My answer, in full here, explains that “bios” has always been interpreted by those pioneering biomimicry to incorporate all of life sciences; including biology, ecology, evolutiona and much more. In other words, at all scales and at multiple levels; form, process and ecosystem. Unfortunately, most stories celebrate a form based level of inspiration; velcro for example, and skip over the deeper, more complex stories; such as Paul Hawkins using redwood forests to evolve business models.

Should the Eastgate Building be a Lung?

We've all seen or used one of these images (I'm guilty), but perhaps we didn't really know what we were comparing?

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Learning from a Barrel Cactus

Image by Rui Felix: Above banner is a small crop from one of the many rich images Rui developed for this project. Each image file is quite big, and has a lot of great content to process.

I have recently developed a slight obsession around barrel cactus. They have become my go to organism when introducing biomimicry, especially in workshop exercises that gets an audience engaged in biomimicry.

To start the biomimicry class this year we ran the Barrel Cactus project and had a huge success. I have several case studies I want to share, and today’s is from an Environmental Design undergraduate student from OCAD University; Rui Felix. And I will warn you in advance, the images are superb, and you may want to set aside some time to really process the content.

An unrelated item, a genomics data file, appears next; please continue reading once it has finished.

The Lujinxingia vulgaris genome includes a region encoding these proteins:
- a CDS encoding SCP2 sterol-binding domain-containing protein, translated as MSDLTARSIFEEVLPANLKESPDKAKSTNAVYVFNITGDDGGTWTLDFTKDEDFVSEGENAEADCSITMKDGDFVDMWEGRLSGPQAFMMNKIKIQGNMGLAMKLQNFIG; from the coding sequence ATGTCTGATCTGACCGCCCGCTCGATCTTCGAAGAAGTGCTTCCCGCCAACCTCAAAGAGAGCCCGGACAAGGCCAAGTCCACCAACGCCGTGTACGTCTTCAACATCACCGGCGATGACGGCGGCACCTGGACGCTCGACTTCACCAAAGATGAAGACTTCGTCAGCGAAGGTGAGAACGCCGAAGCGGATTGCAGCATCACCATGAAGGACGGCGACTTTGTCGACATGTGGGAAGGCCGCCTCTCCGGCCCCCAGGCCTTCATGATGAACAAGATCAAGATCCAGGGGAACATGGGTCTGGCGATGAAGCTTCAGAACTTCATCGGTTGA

Project Overview

The project we ran began in class and stretched over a couple of weeks. The core learning objectives included; general awareness around biomimicry, early concepts of biology, and practicing skills of observation and abstraction.

We began with a general discussion around “selective pressures”, defining the context for the barrel cactus, encouraging students to recognize that visual “features” of a cactus are actually “adaptations” to survival. Or from a design perspective; “solutions” to “problems” posed within the habitat. The exercise deliberately merges language of biology with design, to encourage students to engage using similar observation tools they would use in other design research investigations.

Observation through Sketching

Image by Rui Felix: Observational Sketches and Diagrams outlining insights from the Barrel Cactus

Rui Felix has outlined a stunning page above that summarizes the diverse observations made in class around the barrel cactus. You can see both sketches of form and process. Personal favourites are the digrams of light and shade, comparing the cactus ribs to a circle or square cross section.

This is an example of design research communicating biology in a way that is accessible to a diverse audience. I believe this general format should be integrated into tools such as Ask Nature.